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Wildcoast Dolphin Research

Dear Wildcoast Community Members,

My name is Michelle Caputo and I am a PhD student at Rhodes University studying dolphins along the Wildcoast of the Eastern Cape.  I am writing to you as interested parties to give you a bit more information on what we are up to and to ask for your help and participation, where possible!

As some of you will know, there has been very little research to date on dolphins and whales in your area, with just a few aerial surveys from the 1980s.  Animals from Algoa Bay and from KZN have been studied to a larger extent, which leaves a large gap in our understanding of animal movement and residency along this coast.  My PhD project is focused on closing the gap and determining connectivity between EC and KZN animals, and the importance of the Wildcoast in their ecology.  Together with staff from the Eastern Cape Parks and Tourism Authority, I'll be out in your area in February, June, and November for the next three years doing biopsy sampling and distribution studies on dolphin species.  Biopsy allows us to take a small skin and blubber sample from the animals, which we use to look at genetics and prey of dolphins.  We use photographic identification to match animals, as the dorsal fin is like a finger print. 

Given the lack of knowledge of the area, community members like you are incredibly important to our research as you are our “eyes on the ground”!  We are developing a sightings "App" for smart phones, so that tourists and community members can log their dolphin and whale sightings opportunistically (ie. if you notice animals in the area - not a dedicated watch).  For now we have a Facebook (Wildcoast Living Laboratory - https://www.facebook.com/WildcoastLL), and a sightings form (attached here) that can be used if you see these animals.  Alternatively, I am always available at this email address if you would like to send me your sightings information directly.  By collating this info I can begin to develop a better understanding of when these animals are along the Wildcoast and in which areas - this in turn will help me focus my research.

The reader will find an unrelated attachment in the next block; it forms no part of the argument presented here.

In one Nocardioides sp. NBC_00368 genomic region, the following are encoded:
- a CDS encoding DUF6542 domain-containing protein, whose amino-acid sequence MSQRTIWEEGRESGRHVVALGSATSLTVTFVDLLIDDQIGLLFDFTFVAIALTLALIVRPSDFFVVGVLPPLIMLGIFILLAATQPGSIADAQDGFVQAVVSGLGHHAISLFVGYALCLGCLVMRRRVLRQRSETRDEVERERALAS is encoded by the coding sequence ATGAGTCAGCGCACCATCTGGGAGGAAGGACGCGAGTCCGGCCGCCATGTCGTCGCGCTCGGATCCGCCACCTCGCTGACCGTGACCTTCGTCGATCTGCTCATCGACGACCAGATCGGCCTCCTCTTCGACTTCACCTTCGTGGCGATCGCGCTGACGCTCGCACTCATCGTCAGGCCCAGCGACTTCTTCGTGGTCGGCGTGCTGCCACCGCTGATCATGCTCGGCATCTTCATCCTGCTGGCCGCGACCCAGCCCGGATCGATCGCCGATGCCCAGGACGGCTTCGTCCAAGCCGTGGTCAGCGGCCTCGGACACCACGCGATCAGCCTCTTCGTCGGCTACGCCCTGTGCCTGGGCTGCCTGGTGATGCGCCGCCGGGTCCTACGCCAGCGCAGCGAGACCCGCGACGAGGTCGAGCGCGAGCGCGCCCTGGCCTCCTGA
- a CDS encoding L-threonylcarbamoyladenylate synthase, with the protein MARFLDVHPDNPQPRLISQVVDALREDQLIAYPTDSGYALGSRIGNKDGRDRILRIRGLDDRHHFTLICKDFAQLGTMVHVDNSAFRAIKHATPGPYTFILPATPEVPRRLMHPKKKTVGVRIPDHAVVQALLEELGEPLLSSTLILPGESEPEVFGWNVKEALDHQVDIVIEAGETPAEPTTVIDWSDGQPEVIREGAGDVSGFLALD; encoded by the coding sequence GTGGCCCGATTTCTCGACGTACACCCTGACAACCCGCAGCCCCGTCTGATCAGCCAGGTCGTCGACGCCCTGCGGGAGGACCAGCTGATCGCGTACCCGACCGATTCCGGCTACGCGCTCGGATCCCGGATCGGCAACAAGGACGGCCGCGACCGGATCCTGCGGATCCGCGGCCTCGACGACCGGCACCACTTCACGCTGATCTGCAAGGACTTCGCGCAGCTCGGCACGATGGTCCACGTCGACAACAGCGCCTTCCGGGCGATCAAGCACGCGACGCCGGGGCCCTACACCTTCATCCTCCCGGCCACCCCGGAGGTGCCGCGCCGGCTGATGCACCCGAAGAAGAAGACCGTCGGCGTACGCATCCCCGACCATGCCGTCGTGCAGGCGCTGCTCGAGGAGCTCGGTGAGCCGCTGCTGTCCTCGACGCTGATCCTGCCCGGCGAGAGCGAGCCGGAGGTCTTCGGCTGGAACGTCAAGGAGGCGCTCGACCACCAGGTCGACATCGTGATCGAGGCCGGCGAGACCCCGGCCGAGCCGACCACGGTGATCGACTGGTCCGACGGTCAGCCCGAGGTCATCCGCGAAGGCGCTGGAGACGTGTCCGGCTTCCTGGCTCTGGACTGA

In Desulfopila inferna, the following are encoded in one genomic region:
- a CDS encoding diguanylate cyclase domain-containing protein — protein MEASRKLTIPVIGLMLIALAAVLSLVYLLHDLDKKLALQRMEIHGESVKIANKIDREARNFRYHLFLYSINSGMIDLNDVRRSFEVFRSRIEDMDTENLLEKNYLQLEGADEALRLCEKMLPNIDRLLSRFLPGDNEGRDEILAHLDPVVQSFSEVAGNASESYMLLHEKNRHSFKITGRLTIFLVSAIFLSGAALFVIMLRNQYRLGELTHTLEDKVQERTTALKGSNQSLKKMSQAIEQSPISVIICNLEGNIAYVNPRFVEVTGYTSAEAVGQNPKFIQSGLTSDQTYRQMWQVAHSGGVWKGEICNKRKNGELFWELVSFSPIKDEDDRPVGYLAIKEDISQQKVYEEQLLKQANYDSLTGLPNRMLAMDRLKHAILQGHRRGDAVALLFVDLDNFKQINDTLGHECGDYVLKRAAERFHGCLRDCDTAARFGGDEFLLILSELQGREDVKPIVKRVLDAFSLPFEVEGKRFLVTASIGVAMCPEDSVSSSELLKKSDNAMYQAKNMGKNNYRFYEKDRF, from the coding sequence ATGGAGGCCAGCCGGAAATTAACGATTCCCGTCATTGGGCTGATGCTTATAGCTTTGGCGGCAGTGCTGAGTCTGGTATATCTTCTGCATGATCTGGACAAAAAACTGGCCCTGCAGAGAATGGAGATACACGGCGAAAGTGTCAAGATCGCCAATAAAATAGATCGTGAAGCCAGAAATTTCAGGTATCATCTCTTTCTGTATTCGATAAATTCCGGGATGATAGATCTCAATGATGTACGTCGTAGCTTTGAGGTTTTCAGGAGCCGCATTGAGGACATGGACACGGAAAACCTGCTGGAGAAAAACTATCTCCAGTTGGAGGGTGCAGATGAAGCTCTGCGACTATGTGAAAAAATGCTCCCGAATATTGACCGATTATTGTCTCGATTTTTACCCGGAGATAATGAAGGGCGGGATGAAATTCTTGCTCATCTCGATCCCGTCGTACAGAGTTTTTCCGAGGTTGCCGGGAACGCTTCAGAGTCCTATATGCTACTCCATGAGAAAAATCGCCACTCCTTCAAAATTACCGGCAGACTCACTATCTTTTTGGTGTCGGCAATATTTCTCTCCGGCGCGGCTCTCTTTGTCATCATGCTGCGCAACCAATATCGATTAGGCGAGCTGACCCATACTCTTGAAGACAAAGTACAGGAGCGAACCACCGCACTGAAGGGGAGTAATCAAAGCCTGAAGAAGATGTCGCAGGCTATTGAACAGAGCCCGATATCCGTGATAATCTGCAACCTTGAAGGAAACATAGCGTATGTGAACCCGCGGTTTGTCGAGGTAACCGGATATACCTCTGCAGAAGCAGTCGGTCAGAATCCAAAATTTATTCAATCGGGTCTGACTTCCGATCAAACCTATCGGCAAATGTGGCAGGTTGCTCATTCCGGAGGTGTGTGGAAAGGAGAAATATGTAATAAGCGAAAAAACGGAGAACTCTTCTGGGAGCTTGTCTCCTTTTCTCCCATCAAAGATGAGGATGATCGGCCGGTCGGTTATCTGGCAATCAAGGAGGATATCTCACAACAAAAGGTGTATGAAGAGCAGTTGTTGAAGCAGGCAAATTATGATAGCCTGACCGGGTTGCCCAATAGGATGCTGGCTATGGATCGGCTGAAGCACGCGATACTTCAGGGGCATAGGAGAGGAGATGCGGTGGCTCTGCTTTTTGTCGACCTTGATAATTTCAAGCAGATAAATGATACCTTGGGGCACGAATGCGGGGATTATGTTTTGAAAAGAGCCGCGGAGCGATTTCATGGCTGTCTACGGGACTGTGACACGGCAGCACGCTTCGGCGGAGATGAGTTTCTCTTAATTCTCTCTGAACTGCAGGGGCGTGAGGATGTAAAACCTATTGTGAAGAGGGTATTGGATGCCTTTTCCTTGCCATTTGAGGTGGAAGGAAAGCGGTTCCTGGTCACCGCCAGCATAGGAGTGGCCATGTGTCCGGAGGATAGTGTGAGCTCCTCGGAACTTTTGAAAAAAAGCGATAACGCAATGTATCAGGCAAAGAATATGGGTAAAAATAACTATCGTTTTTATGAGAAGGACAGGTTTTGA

I have attached a dolphin and whale ID guide to help where needed, but additional info such as: size of group (small, medium, large) and distance to shore (inshore, nearshore, or offshore) are very useful in determining species. 

 
If you are interested in participating and/or would like more information, please do not hesitate to contact me!  I can also send a copy of our poster to interested parties for public display.  I will be sending out updates and keeping in touch with those who are interested.  Any ideas and suggestions are always appreciated - as well as questions, concerns, etc. 

Thank you for your participation,
Michelle Caputo

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